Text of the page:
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NEO 3.0: Major Changes to Smart Contract Platform Unveiled

NEO 3.0: Major Changes to Smart Contract Platform Unveiled
Breaking News / NEO

Erik Zhang, the co-founder and core developer at NEO, unveiled the future roadmap for his team’s platform for decentralized applications. The third major update to the NEO protocol - known as NEO 3.0 - will allow for the deployment of large scale commercial application ready solutions on the blockchain.

In other words, the NEO platform is being bolstered for enterprise use.

In a recent Medium blog post, Zhang said the updated protocol will feature higher throughput, better stability, an optimized smart contract system and an expanded range of development tools that could be critical to the blockchain network’s underlying infrastructure.

Perhaps the biggest change revealed by the team was a complete decoupling of the NEO virtual machine from the blockchain. A virtual machine is an emulation of a physical computer, which generally requires specialized hardware or software to run. In this case, the special software is blockchain technology and the underlying NEO protocol.

However, Zhang said the virtual machine was being decoupled to enhance the ecosystem’s ease-of-use. The new NEO 3.0 virtual machine will allow easy implementation of native contracts, enable developers to work on and debug the smart contracts they create without having to load blockchain data and integrate their development efforts on any integrated development environment (IDE) they prefer.

Other potential changes include a built-in oracle that will allow smart contracts to interact with data available on the internet, an enhanced fee system that could lower the costs of deploying smart contracts, and an upgrade that brings Single Block Finality to the network consensus protocol, called the Delegated Byzantine Fault Tolerance (dBFT) mechanism.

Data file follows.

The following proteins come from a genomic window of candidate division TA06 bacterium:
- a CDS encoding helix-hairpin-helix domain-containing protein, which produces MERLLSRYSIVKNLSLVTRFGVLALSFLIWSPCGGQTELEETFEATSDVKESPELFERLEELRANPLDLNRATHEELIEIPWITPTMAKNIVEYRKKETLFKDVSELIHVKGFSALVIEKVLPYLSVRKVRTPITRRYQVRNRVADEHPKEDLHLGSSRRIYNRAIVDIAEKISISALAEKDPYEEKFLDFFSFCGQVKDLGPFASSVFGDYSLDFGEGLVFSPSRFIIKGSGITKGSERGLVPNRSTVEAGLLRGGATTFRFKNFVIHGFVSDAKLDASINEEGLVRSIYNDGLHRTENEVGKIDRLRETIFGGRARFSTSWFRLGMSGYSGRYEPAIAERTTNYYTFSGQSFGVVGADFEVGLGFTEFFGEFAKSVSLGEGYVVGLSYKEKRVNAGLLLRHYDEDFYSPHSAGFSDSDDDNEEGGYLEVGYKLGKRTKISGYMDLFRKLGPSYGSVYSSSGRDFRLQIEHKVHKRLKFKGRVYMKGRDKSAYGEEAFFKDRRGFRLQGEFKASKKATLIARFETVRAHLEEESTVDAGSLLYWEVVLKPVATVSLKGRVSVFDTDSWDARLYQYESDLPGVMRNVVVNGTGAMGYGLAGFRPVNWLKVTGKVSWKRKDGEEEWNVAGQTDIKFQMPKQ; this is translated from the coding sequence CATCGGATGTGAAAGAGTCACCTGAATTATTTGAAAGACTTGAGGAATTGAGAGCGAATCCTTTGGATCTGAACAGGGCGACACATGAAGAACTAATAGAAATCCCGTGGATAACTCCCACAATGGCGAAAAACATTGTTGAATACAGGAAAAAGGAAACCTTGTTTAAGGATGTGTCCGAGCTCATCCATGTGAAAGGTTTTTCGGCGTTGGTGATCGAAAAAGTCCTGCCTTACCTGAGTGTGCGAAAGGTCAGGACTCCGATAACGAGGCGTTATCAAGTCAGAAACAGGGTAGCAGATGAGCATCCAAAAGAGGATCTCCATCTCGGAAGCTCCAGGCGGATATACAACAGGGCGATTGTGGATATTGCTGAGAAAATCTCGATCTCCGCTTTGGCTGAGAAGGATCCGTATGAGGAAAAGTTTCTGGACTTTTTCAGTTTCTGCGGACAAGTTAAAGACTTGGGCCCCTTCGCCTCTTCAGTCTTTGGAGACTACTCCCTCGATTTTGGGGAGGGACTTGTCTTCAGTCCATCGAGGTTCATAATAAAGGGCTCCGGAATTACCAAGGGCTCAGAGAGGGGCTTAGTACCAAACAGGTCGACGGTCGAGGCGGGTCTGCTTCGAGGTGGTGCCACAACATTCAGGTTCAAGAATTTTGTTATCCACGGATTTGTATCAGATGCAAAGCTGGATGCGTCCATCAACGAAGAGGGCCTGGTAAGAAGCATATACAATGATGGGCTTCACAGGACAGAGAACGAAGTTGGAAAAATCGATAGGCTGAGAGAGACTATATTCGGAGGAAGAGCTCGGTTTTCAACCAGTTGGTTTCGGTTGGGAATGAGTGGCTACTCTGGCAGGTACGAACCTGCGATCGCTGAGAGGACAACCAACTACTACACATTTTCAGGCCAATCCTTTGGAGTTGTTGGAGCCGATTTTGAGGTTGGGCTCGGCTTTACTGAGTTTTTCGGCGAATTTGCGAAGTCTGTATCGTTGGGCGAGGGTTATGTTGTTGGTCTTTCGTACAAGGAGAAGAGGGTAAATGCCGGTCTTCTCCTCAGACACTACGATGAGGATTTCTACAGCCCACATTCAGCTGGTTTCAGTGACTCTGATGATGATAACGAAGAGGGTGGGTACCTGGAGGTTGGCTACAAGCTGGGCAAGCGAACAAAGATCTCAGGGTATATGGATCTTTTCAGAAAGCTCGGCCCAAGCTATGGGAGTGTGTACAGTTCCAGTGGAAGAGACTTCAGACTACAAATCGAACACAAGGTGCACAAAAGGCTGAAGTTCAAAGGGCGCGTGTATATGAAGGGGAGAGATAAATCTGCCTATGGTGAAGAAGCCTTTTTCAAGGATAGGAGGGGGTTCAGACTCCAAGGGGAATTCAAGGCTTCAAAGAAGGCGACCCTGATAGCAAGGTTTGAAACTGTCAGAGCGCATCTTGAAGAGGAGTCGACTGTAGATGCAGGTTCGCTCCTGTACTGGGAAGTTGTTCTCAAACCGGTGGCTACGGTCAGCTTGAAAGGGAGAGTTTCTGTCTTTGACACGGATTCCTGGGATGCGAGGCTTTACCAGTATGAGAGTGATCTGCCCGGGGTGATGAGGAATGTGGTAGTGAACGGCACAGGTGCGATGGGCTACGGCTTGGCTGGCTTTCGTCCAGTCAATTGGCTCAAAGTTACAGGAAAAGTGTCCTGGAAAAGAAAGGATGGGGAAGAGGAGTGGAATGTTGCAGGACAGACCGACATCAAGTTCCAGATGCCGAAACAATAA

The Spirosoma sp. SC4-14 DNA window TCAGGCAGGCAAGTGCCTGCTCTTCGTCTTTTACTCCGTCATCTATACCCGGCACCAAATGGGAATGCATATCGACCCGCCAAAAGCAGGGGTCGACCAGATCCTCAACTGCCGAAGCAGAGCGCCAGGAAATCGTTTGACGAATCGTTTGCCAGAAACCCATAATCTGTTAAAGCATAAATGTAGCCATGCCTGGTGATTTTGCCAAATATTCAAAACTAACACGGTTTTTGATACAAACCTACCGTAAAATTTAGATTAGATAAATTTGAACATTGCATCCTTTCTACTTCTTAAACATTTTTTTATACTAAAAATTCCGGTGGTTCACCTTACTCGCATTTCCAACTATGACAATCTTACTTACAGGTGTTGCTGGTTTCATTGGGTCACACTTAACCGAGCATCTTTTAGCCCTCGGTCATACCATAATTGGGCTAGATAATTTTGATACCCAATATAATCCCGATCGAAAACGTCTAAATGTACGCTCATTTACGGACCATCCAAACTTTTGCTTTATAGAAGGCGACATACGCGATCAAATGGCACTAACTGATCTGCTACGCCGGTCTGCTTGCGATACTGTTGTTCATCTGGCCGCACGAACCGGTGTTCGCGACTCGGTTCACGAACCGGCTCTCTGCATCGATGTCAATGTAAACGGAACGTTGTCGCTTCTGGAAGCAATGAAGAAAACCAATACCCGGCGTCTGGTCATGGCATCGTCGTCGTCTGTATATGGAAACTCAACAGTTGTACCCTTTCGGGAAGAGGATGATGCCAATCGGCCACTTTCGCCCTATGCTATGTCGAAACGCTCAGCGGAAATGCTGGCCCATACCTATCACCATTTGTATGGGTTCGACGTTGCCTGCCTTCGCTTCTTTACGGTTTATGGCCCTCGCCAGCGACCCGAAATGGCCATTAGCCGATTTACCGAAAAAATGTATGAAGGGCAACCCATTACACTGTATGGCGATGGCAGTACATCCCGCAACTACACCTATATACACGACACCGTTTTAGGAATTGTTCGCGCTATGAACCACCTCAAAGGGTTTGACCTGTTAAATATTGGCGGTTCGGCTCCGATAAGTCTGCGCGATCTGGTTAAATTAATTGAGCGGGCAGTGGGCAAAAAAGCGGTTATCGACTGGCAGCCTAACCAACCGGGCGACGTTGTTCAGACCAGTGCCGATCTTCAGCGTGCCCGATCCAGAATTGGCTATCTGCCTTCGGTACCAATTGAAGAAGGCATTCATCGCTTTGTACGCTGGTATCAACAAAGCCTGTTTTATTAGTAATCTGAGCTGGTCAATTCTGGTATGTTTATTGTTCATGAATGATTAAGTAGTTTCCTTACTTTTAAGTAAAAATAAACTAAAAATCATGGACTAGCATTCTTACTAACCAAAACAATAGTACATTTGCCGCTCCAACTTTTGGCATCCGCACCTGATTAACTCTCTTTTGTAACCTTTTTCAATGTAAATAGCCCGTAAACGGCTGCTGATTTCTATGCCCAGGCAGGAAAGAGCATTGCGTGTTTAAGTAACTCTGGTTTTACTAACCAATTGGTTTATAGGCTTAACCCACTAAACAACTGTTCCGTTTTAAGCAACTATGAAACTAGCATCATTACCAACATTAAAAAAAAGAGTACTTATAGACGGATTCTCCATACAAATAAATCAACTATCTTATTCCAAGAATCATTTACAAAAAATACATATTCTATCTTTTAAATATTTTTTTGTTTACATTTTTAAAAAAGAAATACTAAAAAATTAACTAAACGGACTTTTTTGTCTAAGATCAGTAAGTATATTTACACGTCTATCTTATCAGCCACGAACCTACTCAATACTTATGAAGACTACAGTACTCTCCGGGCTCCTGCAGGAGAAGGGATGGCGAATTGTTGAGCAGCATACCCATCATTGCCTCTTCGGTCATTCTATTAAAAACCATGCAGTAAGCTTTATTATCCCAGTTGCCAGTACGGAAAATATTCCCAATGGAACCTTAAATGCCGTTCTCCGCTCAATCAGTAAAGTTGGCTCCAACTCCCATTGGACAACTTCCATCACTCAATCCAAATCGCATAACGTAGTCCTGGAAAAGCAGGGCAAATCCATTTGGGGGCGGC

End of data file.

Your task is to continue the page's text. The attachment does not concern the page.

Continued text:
Attracting and retaining enterprise users is a top priority for a number of blockchain projects. Enterprise use could help the community create large-scale applications with sophisticated and niche use cases. Businesses adopting the technology could also be a catalyst for mainstream adoption further down the line.

The NEO team has also said that it is now willing to work with industry leaders and academics to enhance the network’s governance mechanisms. According to Zhang, a closer collaboration with academia will lead to innovations in the way the NEO network is managed and the way the community interacts or participates in it.

One of the ideas being considered is a liquid democracy - a form of democratic governance where voters can vote directly on specific issues or vote for designated delegates to solve each issue. Another idea being considered is futarchy, a system where elected officials can outline the metrics that define national wellbeing and prediction markets are used to select policies with the most chance of positive outcomes.

The search for enhanced governance mechanisms comes after years of criticism that the NEO blockchain was too centralized. Founder Da Hongfei acknowledged this factor, but said the relative centralization allowed NEO to focus on development rather than be slowed down by a clunky governance process. Since then NEO has been gradually decentralizing the platform and a new governance mechanism may be implemented when “satisfying outcomes are achieved after extensive research and simulation,” according to Hongfei.

The critical update to the NEO blockchain is already highly anticipated. The team expects the rollout to occur in the second quarter of 2020, however, they say the security-driven approach may cause delays of several months beyond that tentative deadline.

As part of the transition, data and transaction records from version 2.0 will be retained permanently and The Foundation will cover the costs of migrating for projects on the platform.

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